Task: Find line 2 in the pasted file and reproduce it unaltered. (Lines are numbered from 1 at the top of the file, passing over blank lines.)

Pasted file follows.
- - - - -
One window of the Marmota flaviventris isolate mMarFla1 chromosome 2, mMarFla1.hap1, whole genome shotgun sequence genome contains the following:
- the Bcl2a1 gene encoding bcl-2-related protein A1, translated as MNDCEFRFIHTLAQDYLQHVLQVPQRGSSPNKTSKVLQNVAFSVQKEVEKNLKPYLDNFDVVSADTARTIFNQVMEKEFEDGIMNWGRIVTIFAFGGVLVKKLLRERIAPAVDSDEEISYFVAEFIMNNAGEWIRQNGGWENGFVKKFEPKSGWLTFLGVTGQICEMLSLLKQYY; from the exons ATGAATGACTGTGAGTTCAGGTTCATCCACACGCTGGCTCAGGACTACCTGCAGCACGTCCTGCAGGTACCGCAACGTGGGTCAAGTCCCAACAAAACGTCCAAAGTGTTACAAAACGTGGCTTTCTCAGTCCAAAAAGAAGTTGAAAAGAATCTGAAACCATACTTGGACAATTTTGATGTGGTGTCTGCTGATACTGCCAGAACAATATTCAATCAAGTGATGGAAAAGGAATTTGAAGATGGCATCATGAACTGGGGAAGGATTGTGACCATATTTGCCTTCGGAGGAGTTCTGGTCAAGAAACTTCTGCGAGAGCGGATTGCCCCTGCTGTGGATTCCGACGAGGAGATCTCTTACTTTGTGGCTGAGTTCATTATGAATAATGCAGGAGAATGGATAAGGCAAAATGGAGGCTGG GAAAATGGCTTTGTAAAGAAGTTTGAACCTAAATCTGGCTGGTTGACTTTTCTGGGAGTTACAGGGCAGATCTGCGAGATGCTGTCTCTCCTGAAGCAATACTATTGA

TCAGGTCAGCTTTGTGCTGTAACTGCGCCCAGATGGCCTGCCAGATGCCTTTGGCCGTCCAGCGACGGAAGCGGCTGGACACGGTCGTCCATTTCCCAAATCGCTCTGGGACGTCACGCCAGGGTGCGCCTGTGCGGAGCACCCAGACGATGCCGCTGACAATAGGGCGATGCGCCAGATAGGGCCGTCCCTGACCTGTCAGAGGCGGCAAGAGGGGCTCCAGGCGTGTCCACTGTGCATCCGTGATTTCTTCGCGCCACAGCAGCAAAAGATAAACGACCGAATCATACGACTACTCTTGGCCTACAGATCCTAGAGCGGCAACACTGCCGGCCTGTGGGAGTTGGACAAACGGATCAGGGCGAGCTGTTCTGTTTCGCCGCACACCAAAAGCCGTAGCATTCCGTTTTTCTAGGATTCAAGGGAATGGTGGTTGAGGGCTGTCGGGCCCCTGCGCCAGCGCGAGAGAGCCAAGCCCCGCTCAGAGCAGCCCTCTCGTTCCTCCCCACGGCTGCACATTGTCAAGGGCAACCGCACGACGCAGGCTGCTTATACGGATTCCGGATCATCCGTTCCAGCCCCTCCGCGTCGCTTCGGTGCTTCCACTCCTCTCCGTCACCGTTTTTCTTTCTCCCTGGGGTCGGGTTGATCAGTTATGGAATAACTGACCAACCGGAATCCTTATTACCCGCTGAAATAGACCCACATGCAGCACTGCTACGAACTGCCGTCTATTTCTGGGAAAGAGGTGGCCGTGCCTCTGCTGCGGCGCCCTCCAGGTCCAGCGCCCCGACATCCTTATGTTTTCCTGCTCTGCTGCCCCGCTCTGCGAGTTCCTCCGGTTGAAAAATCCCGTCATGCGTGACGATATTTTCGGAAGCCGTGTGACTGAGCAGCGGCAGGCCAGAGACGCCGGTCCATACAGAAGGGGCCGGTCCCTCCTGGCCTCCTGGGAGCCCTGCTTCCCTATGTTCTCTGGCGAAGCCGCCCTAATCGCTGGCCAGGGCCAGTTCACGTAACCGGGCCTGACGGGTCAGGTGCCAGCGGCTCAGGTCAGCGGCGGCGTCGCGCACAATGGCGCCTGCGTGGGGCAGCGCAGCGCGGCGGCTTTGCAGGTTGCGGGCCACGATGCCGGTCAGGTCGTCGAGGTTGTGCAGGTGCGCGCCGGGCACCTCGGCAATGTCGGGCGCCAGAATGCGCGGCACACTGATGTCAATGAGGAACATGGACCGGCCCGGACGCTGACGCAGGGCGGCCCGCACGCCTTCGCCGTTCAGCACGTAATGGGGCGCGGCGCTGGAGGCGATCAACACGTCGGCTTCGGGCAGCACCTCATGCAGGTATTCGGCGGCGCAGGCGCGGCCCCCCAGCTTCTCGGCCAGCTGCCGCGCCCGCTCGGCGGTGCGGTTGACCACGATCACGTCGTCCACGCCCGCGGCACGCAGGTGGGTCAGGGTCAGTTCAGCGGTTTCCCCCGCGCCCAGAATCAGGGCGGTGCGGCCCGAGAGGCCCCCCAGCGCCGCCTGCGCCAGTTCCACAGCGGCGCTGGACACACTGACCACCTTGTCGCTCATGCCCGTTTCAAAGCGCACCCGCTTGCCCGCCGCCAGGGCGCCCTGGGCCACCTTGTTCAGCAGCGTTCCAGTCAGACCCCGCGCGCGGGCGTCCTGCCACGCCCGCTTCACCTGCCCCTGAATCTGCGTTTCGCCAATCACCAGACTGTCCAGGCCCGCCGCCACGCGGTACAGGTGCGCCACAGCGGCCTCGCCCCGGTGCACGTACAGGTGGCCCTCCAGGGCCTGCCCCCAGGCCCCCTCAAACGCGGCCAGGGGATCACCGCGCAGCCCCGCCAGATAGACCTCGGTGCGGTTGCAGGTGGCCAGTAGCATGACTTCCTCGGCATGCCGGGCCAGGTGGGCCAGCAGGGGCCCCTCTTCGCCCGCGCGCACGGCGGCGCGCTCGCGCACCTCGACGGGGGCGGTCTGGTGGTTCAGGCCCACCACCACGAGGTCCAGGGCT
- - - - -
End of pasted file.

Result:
- the Bcl2a1 gene encoding bcl-2-related protein A1, translated as MNDCEFRFIHTLAQDYLQHVLQVPQRGSSPNKTSKVLQNVAFSVQKEVEKNLKPYLDNFDVVSADTARTIFNQVMEKEFEDGIMNWGRIVTIFAFGGVLVKKLLRERIAPAVDSDEEISYFVAEFIMNNAGEWIRQNGGWENGFVKKFEPKSGWLTFLGVTGQICEMLSLLKQYY; from the exons ATGAATGACTGTGAGTTCAGGTTCATCCACACGCTGGCTCAGGACTACCTGCAGCACGTCCTGCAGGTACCGCAACGTGGGTCAAGTCCCAACAAAACGTCCAAAGTGTTACAAAACGTGGCTTTCTCAGTCCAAAAAGAAGTTGAAAAGAATCTGAAACCATACTTGGACAATTTTGATGTGGTGTCTGCTGATACTGCCAGAACAATATTCAATCAAGTGATGGAAAAGGAATTTGAAGATGGCATCATGAACTGGGGAAGGATTGTGACCATATTTGCCTTCGGAGGAGTTCTGGTCAAGAAACTTCTGCGAGAGCGGATTGCCCCTGCTGTGGATTCCGACGAGGAGATCTCTTACTTTGTGGCTGAGTTCATTATGAATAATGCAGGAGAATGGATAAGGCAAAATGGAGGCTGG GAAAATGGCTTTGTAAAGAAGTTTGAACCTAAATCTGGCTGGTTGACTTTTCTGGGAGTTACAGGGCAGATCTGCGAGATGCTGTCTCTCCTGAAGCAATACTATTGA